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New Wrinkle On Old Age

A former children's book author mines old age for laughs.

Posted June 11, 2012 by Tammy La Gorce

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How To Be Old: A Beginner's Guide
Courtesy of Jan Slepian.

Jan Slepian
Courtesy of Jan Slepian.

Jan Slepian was astonished last year when Astonishment, a slim book of essays about aging she self-published in 2009 on Lulu.com, was adapted for the stage by Summit-based Dreamcatcher Repertory Theater. Those who know the 91-year-old, who has lived at the Winchester Gardens retirement community in Maplewood since she was 80, will be less astonished to learn that Slepian has a new volume out: How To Be Old: A Beginner’s Guide, also published via Lulu.

The new volume picks up where Astonishment left off. In 19 chapters with titles like, “How I Lost My Husband and Found Google,” Slepian, a former children’s book author, again mines old age for laughs. In “Exercise Tips,” she champions forgetting where you put your glasses or the newspaper so you have to make multiple trips around the house searching—“a geriatric marathon.” And “Ah, Sleep” confronts the elderlies’ vexation with the sandman: “My old pal sleep has turned into a diva,” she writes. The whimsical illustrations—the cover shows a granny galloping behind her walker toward a “continuing education” sign—are by friend and Newton resident Laura Schreiber.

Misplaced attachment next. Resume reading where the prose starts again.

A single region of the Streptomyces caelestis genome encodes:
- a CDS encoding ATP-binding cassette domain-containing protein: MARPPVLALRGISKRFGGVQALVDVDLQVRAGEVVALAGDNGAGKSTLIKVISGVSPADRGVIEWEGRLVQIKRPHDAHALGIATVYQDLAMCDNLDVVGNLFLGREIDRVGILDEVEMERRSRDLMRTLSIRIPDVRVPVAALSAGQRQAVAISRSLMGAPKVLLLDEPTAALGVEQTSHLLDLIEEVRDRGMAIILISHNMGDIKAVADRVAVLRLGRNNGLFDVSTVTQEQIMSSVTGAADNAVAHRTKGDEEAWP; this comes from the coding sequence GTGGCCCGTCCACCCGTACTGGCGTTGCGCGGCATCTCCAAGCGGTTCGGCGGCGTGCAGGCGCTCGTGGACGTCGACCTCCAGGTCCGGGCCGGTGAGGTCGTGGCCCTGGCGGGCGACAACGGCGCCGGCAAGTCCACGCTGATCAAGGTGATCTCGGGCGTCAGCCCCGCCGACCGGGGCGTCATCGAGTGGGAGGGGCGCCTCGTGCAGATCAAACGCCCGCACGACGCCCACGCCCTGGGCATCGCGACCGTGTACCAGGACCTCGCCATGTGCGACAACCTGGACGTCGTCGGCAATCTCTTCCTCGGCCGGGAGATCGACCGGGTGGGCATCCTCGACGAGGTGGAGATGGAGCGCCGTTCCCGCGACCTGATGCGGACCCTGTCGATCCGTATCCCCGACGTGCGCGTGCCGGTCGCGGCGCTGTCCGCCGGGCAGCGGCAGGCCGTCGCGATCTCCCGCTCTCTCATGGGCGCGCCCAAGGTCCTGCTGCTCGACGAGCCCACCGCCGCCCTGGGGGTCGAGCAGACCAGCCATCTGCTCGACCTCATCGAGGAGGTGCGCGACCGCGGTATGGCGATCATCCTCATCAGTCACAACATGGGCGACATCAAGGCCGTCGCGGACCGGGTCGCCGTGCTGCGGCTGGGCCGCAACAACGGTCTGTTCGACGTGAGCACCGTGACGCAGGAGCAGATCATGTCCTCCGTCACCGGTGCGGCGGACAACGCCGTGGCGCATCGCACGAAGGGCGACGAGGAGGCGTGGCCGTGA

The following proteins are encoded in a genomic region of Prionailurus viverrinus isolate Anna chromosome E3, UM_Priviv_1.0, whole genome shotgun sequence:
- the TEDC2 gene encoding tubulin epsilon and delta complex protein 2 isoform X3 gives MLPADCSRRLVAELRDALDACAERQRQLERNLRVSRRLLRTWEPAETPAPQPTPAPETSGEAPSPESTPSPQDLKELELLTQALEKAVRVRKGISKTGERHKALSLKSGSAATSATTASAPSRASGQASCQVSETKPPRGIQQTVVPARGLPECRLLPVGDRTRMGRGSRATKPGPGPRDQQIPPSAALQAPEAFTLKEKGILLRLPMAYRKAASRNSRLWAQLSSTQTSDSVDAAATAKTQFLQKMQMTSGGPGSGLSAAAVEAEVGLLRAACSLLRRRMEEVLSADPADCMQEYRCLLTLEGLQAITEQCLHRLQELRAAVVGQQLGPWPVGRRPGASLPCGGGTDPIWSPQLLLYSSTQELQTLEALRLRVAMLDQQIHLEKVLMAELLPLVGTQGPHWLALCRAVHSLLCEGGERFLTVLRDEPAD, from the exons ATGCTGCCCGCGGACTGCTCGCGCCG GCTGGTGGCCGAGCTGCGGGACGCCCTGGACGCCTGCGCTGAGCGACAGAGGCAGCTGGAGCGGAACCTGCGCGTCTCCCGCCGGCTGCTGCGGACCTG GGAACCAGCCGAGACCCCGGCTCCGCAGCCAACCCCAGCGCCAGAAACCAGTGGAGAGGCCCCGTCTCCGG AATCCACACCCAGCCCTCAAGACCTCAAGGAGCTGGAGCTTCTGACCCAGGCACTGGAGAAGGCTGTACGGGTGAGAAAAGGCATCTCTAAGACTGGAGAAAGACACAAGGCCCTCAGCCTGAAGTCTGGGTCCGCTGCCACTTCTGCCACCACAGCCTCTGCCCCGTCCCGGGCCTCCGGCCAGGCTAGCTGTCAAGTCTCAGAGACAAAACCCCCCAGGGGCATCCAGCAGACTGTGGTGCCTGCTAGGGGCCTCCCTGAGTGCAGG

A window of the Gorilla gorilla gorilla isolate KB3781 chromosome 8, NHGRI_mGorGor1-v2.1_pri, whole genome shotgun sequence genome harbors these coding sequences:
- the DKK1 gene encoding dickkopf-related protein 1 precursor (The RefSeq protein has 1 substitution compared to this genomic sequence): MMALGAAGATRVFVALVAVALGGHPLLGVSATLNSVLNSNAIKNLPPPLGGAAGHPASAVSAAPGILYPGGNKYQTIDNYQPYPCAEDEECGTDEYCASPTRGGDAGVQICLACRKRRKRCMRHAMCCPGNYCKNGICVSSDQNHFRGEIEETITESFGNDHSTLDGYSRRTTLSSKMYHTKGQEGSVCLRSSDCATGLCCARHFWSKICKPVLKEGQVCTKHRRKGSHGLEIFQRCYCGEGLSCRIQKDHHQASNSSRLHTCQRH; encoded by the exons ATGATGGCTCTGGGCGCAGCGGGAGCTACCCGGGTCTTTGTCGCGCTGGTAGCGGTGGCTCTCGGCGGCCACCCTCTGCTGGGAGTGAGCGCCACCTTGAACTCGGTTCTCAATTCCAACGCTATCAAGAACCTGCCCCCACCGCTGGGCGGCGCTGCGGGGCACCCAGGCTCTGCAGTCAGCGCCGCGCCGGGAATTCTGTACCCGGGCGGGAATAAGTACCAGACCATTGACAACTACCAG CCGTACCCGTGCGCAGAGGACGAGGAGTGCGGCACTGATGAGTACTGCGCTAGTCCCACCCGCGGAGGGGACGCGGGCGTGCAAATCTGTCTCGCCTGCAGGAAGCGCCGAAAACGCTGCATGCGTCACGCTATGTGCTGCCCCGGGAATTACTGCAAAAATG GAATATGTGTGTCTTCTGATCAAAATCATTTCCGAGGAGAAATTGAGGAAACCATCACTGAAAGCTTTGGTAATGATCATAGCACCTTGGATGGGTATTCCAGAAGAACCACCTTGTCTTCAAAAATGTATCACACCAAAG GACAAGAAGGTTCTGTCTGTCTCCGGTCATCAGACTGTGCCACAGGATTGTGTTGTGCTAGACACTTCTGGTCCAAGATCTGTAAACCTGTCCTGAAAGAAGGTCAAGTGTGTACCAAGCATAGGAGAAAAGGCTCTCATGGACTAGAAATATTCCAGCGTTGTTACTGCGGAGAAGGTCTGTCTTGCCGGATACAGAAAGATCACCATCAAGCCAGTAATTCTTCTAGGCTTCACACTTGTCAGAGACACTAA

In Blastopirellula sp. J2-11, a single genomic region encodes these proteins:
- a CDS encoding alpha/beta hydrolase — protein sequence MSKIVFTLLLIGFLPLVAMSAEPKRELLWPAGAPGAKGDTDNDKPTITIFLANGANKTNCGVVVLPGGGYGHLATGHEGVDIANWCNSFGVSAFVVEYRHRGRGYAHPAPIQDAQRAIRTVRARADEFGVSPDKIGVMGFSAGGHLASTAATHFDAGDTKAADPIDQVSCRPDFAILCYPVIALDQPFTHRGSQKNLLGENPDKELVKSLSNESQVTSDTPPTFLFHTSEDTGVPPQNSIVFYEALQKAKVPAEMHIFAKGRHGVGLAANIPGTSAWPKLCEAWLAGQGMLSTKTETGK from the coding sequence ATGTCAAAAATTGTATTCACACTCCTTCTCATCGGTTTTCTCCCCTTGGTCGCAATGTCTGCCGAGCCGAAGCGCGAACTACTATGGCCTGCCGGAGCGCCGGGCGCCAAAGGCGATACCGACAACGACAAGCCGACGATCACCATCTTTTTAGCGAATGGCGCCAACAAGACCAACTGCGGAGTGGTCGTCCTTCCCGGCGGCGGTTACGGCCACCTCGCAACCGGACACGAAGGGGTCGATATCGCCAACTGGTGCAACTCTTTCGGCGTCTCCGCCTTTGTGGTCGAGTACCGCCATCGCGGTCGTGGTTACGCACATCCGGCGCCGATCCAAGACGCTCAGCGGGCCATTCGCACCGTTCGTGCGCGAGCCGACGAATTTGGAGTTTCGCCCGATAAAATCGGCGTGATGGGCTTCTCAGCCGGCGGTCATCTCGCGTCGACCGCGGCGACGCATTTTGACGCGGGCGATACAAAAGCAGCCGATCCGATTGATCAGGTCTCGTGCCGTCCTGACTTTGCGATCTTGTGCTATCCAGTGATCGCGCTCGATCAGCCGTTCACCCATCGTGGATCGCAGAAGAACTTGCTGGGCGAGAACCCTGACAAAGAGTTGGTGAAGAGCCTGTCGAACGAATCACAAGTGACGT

Though modest, Slepian suspects How To Be Old—whose essays, like those in Astonishment, were originally published in Winchester Gardens’s community newsletter—will touch a similar nerve. “Everybody feels the things,” she says. “But being able to express them in a way that strikes people—that’s what I’ve done. I’m sort of tickled about it, to tell the truth.”

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How To be Old: Depth as well as Humor

Yes, Jan Slepian’s books on old age, "Astonishment: Life in the Slow Lane" and "How to be Old: A Beginner’s Guide" are full of laugh-out-loud humor... but they are not ONLY funny. Many of the essays made me weep. Pieces like "Grief" and "A Community of Widows" and even, "How I Lost My Husband and Found Google" offer an insightful eye and helping hand for the profound losses of aging.

It’s the balance of humor and pathos that makes Slepian’s writing remarkable. I’m a "baby boomer" and I’ve given copies to most of my friends... who give them to their parents... who then ask how they can order more to give to THEIR friends.

Posted by: Anne Ellinger, Boston, MA | Jun 22, 2012 01:26:37 AM |

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